The Bears have had championship-caliber defensive talent for the past several seasons and unless a complete overhaul of the coaching staff is made after this season, the defense will continue to age and their window of playing Super Bowl-caliber defense will close before the offense will be at an acceptable level.

That would be incredibly unfortunate.

Jordan Carstens contributed to this post

White Sox: Miguel Gonzalez will head out for rehab assignment

White Sox: Miguel Gonzalez will head out for rehab assignment

Miguel Gonzalez will head on a rehab assignment.

The White Sox pitcher has been on the 15-day disabled list since August 12 with a right groin strain.

Manager Robin Ventura said Gonzalez pitched in a simulated game on Saturday and it “went well.”

“Everything’s good,” Ventura said. “Next step is he’s going to go out and see how that goes.”

After a bullpen session on Wednesday, Gonzalez said he felt “a lot better” and “didn’t feel anything” while throwing in the bullpen.

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If all goes according to plan, Gonzalez would be one of a few roster moves after Sept. 1.

How the White Sox will balance the rotation in his return is uncertain.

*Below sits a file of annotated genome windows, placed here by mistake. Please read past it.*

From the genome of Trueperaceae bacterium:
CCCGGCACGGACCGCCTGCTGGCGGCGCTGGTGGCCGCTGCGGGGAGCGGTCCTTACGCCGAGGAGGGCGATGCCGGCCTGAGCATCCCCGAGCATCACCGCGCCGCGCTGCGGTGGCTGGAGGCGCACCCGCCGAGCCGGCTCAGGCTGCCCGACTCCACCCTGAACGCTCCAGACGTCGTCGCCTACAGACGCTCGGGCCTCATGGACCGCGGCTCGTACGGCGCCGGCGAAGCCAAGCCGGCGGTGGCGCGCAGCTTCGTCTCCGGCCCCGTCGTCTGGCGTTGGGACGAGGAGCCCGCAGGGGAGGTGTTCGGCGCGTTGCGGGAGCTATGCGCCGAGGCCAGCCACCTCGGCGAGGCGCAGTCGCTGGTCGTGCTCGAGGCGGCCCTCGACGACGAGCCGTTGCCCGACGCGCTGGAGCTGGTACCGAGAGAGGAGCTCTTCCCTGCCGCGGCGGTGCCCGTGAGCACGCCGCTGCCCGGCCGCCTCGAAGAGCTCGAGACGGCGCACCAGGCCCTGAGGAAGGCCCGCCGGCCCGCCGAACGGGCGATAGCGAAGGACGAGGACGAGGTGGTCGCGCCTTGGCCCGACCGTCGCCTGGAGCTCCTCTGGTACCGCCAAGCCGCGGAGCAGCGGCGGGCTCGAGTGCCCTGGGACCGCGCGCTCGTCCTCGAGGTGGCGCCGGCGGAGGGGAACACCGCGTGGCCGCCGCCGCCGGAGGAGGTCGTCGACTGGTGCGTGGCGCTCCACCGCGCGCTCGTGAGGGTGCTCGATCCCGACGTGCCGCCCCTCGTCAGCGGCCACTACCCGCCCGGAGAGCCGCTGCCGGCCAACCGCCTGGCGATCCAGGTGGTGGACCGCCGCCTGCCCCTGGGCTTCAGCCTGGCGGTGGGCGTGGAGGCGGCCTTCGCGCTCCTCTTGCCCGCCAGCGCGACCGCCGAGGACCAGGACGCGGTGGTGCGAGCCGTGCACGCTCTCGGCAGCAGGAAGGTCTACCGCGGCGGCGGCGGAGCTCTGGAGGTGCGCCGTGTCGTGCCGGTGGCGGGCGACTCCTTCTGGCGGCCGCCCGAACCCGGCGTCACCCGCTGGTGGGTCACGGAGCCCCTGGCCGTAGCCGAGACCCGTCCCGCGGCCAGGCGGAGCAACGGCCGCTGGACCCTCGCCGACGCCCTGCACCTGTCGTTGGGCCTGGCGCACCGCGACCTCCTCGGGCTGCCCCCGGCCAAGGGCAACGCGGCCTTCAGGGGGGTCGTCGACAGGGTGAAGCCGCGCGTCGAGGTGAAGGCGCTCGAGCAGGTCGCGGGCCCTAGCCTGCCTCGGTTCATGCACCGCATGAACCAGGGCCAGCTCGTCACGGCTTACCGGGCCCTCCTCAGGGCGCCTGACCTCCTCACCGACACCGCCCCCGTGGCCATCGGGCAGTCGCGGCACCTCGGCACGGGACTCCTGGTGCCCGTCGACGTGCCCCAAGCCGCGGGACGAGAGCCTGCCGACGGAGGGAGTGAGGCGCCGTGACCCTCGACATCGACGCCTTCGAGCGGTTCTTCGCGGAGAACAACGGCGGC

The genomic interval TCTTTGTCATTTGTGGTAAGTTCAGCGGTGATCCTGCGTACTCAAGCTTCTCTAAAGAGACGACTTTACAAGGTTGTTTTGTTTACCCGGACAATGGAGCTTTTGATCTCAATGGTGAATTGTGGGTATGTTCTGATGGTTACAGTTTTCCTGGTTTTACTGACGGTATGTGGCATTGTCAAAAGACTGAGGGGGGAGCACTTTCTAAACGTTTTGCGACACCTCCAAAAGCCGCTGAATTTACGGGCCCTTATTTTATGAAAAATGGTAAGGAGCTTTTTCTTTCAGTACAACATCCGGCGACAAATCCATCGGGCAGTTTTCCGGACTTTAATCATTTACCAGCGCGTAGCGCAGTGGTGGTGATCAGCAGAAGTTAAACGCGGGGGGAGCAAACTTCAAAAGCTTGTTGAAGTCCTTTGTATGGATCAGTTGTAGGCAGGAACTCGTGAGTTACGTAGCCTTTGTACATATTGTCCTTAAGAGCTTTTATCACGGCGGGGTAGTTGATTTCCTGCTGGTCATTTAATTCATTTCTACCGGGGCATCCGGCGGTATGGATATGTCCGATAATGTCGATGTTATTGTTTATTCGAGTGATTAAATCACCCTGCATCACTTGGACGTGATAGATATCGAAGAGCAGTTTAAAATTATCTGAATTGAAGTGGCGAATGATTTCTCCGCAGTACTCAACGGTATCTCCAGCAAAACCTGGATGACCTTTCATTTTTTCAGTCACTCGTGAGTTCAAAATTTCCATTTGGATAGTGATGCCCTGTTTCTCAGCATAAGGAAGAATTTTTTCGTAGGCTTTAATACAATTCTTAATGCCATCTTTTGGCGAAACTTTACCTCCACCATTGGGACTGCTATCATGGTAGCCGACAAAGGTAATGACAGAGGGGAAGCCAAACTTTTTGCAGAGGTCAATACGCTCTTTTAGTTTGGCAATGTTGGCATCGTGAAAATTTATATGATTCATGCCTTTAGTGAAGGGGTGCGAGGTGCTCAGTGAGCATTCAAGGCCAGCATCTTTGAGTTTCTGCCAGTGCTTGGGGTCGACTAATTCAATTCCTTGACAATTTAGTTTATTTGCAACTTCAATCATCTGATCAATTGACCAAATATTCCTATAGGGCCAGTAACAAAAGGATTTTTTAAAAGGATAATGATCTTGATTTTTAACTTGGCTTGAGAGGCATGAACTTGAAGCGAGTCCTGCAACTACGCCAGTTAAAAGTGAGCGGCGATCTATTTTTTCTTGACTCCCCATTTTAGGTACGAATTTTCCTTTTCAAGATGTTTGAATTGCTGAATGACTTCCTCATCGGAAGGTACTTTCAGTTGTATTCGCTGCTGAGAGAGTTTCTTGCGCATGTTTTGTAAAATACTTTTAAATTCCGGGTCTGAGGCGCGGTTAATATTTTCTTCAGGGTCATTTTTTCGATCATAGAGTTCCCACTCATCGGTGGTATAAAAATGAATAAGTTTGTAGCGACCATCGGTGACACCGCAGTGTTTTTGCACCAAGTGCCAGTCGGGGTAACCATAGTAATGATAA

“We talk about that all the time,” Ventura said, “just being able to find the right spot to put a guy in, if a guy’s gonna come out of it, if we’re just gonna leave everybody in there and do it.”

Gonzalez is 2-6 this season with a 4.05 ERA and 78 strikeouts in 19 games (18 starts).

How walk-on Rob Regan became a secret weapon for Notre Dame

How walk-on Rob Regan became a secret weapon for Notre Dame

SOUTH BEND, Ind. — How does a walk-on safety have a Notre Dame game ball despite never actually appearing in a game?

On the surface, that sophomore Rob Regan received that family heirloom last October after Notre Dame’s win over Navy may seem weird given he didn’t play a snap that day. But to everybody who sees the work Regan puts in at the LaBar Practice Complex, especially during weeks in which Notre Dame prepares to face an opponent that runs the triple option, it’s anything but strange.